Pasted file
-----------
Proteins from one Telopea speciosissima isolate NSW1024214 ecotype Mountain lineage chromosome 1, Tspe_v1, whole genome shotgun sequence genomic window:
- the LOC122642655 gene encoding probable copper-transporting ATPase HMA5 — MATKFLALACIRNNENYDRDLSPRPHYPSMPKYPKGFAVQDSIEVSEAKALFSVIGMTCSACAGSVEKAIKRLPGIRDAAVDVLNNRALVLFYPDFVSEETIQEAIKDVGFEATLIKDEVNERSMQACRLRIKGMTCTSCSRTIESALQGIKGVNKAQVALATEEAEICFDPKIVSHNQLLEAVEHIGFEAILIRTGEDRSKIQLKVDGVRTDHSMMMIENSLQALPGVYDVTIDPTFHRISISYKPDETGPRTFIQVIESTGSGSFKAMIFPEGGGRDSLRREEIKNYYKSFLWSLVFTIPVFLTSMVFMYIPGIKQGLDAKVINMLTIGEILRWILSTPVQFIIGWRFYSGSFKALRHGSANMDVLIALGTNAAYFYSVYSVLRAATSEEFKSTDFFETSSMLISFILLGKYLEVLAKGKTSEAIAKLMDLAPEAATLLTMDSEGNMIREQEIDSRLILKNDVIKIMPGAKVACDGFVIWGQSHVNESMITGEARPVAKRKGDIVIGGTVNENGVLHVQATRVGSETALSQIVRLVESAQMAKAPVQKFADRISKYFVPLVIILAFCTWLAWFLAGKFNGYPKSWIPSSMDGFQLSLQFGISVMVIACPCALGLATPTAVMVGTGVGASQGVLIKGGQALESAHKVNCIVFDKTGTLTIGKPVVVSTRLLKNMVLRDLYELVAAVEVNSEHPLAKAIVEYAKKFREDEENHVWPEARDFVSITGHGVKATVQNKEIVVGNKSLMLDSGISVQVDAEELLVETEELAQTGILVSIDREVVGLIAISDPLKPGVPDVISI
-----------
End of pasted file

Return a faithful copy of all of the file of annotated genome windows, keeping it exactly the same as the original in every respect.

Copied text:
Proteins from one Telopea speciosissima isolate NSW1024214 ecotype Mountain lineage chromosome 1, Tspe_v1, whole genome shotgun sequence genomic window:
- the LOC122642655 gene encoding probable copper-transporting ATPase HMA5 — MATKFLALACIRNNENYDRDLSPRPHYPSMPKYPKGFAVQDSIEVSEAKALFSVIGMTCSACAGSVEKAIKRLPGIRDAAVDVLNNRALVLFYPDFVSEETIQEAIKDVGFEATLIKDEVNERSMQACRLRIKGMTCTSCSRTIESALQGIKGVNKAQVALATEEAEICFDPKIVSHNQLLEAVEHIGFEAILIRTGEDRSKIQLKVDGVRTDHSMMMIENSLQALPGVYDVTIDPTFHRISISYKPDETGPRTFIQVIESTGSGSFKAMIFPEGGGRDSLRREEIKNYYKSFLWSLVFTIPVFLTSMVFMYIPGIKQGLDAKVINMLTIGEILRWILSTPVQFIIGWRFYSGSFKALRHGSANMDVLIALGTNAAYFYSVYSVLRAATSEEFKSTDFFETSSMLISFILLGKYLEVLAKGKTSEAIAKLMDLAPEAATLLTMDSEGNMIREQEIDSRLILKNDVIKIMPGAKVACDGFVIWGQSHVNESMITGEARPVAKRKGDIVIGGTVNENGVLHVQATRVGSETALSQIVRLVESAQMAKAPVQKFADRISKYFVPLVIILAFCTWLAWFLAGKFNGYPKSWIPSSMDGFQLSLQFGISVMVIACPCALGLATPTAVMVGTGVGASQGVLIKGGQALESAHKVNCIVFDKTGTLTIGKPVVVSTRLLKNMVLRDLYELVAAVEVNSEHPLAKAIVEYAKKFREDEENHVWPEARDFVSITGHGVKATVQNKEIVVGNKSLMLDSGISVQVDAEELLVETEELAQTGILVSIDREVVGLIAISDPLKPGVPDVISI